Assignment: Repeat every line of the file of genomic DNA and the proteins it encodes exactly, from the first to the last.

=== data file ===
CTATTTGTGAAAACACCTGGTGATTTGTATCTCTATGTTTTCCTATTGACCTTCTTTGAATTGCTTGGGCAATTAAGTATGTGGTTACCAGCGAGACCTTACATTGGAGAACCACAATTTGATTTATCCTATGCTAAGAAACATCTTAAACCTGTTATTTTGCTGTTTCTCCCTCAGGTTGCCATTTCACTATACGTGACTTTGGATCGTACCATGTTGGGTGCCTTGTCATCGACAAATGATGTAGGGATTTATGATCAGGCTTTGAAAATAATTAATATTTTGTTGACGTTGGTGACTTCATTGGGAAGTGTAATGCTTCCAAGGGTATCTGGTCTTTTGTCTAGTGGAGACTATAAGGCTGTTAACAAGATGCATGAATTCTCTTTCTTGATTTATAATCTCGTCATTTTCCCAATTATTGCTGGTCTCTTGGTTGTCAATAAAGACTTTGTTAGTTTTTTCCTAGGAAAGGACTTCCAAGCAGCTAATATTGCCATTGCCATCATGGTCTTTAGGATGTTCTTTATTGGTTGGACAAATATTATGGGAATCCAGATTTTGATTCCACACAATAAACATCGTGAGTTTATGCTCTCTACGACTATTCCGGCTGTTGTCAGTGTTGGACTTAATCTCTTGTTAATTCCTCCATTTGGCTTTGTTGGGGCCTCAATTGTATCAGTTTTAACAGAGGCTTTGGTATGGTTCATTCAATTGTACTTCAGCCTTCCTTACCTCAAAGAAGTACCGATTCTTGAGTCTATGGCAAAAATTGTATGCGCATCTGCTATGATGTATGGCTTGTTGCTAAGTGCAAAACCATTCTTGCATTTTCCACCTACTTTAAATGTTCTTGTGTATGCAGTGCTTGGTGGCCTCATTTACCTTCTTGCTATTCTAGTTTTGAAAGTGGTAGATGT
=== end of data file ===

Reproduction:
CTATTTGTGAAAACACCTGGTGATTTGTATCTCTATGTTTTCCTATTGACCTTCTTTGAATTGCTTGGGCAATTAAGTATGTGGTTACCAGCGAGACCTTACATTGGAGAACCACAATTTGATTTATCCTATGCTAAGAAACATCTTAAACCTGTTATTTTGCTGTTTCTCCCTCAGGTTGCCATTTCACTATACGTGACTTTGGATCGTACCATGTTGGGTGCCTTGTCATCGACAAATGATGTAGGGATTTATGATCAGGCTTTGAAAATAATTAATATTTTGTTGACGTTGGTGACTTCATTGGGAAGTGTAATGCTTCCAAGGGTATCTGGTCTTTTGTCTAGTGGAGACTATAAGGCTGTTAACAAGATGCATGAATTCTCTTTCTTGATTTATAATCTCGTCATTTTCCCAATTATTGCTGGTCTCTTGGTTGTCAATAAAGACTTTGTTAGTTTTTTCCTAGGAAAGGACTTCCAAGCAGCTAATATTGCCATTGCCATCATGGTCTTTAGGATGTTCTTTATTGGTTGGACAAATATTATGGGAATCCAGATTTTGATTCCACACAATAAACATCGTGAGTTTATGCTCTCTACGACTATTCCGGCTGTTGTCAGTGTTGGACTTAATCTCTTGTTAATTCCTCCATTTGGCTTTGTTGGGGCCTCAATTGTATCAGTTTTAACAGAGGCTTTGGTATGGTTCATTCAATTGTACTTCAGCCTTCCTTACCTCAAAGAAGTACCGATTCTTGAGTCTATGGCAAAAATTGTATGCGCATCTGCTATGATGTATGGCTTGTTGCTAAGTGCAAAACCATTCTTGCATTTTCCACCTACTTTAAATGTTCTTGTGTATGCAGTGCTTGGTGGCCTCATTTACCTTCTTGCTATTCTAGTTTTGAAAGTGGTAGATGT